Friday, July 25, 2014

American Iced Tea - 2 methods, 3 steps and 5 tips!

What's the one-stop, 100% summer drink for you? I'm pretty sure lots of people will go for iced tea. I know it one of my favourites! There's nothing that says summer like a glass filled with ice cubes, drizzled with tea and topped with lemon with a sprig of mint to the side. But that might just be my opinion..

The history of iced tea is unknown: it seems to be one of those things that turned up and was all over the place. Some recipes date back to 1861 and 1877, while some claim that iced tea wasn't invented until the 1904 World Fair. - I wish I had been there. At the 1904 World Fair foods like hot dogs, hamburgers, ice-cream waffles and iced tea were 'first' introduced to the world. All the newest technology (like an automated type-setter! Can you imagine?) could be found in a 15 by 15 km Fair in Louisiana. It sounds so amazing! I wish we still had World Fairs today.. (or at least Food Fairs!)

But let's focus on iced tea. One of the things that really surprised me about the iced tea is this: the recipes for iced tea haven't changed at all! I mean, a recipe from 1877 is the same as a recipe you fill find on the internet right now. For most recipes you will find a shift in the ingredients: less sugar, less salt or less fat (most of them were needed for preservation reasons). But iced tea remains the same - with only 3 ingredients perhaps I shouldn't be too surprised.

Sunday, July 20, 2014

Lebanese Ahweh Bayda (white coffee)

Wauw, how long has it been since my last post? Please don't go check - it's too long ago! You'd think with all this vacation going on I'd have all the time in the world! In the meanwhile I'm close to the end of my drinks-around-the-world series (I can't wait to summon it all up in 1 post!). We've covered quite a bit of the world by now, but we're not there yet. I've got two more drinks to go! Today I want to share a Lebanese tradition: white coffee.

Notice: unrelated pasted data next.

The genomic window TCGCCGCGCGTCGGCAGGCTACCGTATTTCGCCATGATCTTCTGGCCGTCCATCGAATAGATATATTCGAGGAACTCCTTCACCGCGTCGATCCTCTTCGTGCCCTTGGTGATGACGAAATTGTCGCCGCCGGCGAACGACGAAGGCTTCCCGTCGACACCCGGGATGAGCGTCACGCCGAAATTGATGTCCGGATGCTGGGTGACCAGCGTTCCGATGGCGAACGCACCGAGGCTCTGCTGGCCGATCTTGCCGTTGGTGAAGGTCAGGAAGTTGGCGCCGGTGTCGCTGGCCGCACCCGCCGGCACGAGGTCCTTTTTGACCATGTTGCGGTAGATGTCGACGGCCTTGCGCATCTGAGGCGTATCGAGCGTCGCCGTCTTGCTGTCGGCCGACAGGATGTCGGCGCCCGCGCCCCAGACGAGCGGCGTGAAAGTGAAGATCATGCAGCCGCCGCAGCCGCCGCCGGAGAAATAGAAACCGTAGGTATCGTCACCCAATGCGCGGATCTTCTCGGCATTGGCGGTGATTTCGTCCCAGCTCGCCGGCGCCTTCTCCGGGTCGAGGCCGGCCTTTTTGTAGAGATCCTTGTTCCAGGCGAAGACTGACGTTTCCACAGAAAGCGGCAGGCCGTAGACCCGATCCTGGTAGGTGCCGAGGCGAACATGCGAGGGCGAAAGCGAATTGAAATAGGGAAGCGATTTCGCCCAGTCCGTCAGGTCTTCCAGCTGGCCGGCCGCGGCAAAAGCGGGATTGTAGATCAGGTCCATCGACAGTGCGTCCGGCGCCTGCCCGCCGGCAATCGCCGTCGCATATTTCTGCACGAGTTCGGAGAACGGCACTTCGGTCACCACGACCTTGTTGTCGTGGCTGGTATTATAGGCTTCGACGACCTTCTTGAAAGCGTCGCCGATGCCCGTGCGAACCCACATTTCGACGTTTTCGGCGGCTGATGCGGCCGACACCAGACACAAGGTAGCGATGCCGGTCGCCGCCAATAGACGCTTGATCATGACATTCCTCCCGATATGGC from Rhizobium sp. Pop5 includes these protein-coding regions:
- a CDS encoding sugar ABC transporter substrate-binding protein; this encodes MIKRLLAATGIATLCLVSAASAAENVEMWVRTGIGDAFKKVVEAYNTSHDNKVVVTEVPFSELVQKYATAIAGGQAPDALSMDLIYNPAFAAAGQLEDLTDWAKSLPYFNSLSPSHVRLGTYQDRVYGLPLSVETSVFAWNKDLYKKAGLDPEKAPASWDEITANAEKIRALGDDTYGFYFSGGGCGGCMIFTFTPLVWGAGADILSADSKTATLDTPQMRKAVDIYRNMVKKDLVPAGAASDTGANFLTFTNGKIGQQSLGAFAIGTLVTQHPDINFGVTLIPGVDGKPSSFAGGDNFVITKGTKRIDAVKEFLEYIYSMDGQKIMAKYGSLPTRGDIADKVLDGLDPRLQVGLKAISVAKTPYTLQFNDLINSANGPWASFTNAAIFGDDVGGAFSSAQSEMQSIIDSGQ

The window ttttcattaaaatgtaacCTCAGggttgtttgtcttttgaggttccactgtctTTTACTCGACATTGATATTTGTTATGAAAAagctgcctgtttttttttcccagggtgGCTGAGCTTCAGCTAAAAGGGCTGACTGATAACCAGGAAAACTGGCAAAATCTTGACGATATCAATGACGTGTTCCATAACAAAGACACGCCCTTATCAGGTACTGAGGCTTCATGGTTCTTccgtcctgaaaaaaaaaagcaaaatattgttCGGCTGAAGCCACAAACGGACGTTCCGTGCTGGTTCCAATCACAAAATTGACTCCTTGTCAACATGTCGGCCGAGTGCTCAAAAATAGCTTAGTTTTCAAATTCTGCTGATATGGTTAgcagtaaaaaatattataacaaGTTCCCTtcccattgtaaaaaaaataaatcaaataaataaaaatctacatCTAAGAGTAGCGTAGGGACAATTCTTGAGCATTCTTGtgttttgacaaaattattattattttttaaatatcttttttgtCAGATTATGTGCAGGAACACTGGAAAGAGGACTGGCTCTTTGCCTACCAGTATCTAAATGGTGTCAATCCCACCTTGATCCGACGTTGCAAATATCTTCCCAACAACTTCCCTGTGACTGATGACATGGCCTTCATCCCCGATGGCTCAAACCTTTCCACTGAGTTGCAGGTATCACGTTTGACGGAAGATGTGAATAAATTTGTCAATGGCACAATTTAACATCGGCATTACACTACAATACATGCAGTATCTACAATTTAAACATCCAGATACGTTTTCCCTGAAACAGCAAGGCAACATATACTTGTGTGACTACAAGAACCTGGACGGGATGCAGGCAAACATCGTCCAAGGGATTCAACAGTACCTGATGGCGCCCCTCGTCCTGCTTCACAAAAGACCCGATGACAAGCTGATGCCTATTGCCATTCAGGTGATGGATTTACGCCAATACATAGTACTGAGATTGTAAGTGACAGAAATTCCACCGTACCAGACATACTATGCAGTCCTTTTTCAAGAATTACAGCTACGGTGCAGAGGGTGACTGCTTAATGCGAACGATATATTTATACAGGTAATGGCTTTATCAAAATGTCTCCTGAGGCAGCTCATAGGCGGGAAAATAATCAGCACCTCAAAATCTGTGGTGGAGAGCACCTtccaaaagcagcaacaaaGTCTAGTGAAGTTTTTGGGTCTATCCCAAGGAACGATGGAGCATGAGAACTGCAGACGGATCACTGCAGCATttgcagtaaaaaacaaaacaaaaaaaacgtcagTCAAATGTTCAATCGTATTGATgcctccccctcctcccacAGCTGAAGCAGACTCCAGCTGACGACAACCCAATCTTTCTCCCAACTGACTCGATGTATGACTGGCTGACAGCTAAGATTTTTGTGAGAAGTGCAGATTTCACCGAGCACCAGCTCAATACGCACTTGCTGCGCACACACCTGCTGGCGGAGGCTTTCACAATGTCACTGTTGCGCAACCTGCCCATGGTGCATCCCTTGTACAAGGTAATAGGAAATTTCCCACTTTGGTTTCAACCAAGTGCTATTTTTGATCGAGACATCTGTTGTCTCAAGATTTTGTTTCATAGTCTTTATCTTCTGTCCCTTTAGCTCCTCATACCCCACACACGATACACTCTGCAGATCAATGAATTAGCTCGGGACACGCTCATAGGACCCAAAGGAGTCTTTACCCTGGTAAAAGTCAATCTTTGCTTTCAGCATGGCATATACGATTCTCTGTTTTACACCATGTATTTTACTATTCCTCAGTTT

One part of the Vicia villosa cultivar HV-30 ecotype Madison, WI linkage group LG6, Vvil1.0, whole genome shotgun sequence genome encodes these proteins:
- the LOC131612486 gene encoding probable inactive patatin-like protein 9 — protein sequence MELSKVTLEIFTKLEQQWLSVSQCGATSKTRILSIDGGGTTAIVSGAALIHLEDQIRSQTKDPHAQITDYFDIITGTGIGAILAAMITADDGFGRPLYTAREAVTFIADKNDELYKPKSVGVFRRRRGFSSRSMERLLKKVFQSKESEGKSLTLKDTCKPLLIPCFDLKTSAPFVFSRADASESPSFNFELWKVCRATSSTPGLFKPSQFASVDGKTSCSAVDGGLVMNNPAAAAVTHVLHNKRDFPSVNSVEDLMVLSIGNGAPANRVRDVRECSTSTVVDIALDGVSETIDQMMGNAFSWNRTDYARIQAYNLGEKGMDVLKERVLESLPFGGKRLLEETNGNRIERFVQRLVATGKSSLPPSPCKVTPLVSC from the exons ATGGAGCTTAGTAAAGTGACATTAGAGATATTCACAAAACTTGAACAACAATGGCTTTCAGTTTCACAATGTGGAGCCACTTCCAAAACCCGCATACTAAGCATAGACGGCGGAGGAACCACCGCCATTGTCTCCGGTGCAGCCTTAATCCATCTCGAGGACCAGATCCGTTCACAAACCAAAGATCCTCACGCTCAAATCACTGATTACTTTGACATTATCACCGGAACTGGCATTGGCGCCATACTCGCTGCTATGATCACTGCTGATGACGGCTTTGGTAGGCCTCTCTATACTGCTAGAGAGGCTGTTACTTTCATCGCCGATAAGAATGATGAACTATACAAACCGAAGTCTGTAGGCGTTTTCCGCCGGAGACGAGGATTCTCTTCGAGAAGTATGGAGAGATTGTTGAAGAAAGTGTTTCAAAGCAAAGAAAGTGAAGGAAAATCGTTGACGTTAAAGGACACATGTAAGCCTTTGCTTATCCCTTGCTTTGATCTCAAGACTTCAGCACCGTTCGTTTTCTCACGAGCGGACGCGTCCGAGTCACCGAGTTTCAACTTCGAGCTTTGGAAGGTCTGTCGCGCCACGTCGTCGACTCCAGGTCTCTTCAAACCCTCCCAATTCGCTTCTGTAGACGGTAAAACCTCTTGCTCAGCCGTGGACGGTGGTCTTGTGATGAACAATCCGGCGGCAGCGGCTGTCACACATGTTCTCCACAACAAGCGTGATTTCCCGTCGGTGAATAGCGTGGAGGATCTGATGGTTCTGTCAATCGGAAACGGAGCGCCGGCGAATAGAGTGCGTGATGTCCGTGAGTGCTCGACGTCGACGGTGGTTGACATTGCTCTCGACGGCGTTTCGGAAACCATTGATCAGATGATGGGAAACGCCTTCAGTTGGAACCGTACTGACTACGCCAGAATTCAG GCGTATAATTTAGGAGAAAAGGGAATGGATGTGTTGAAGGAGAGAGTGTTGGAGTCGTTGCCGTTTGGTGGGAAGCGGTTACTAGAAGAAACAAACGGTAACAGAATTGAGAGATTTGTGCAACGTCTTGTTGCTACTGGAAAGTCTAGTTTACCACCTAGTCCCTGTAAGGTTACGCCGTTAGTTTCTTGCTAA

The Lebanese white coffee has nothing to do with coffee. It's name probably comes from the fact that it is served in stead of coffee for those who don't like actual coffee. It is usually served after a meal or during any sort of get-together. The soothing beverage is known to relieve stomach aches and facilitate digestion. And it comes in those cute and colourful Turkish style coffee cups (except that in my case it doesn't). Sounds pretty good right?

Wednesday, July 9, 2014

The Turkish summer drink - Ayran

Ah, vacation. Don't you just love it when you get to relax 24/7? You'll get to cook up dishes whenever you want -you have the time for it now!-, take pictures at any point in time and take forever to make them and you have all the time in the world to find out how to put conditionals in your html (although I don't think time can save me there) and then 'suddenly' you find yourself in a country of 35 degrees Celsius (a lot of Fahrenheit I tell you!) and your brain turns to pulp and your body into a sack of potatoes and you're stuck...

And I didn't know what to tell you about Ayran. Or about my vacation. Or life in general. So I did what any person struck by heat would do: do research on the history of the drink and spend hours and hours on end figuring out the difference between things in which there IS no difference and end up ranting a full page full. That's sanity for you right there.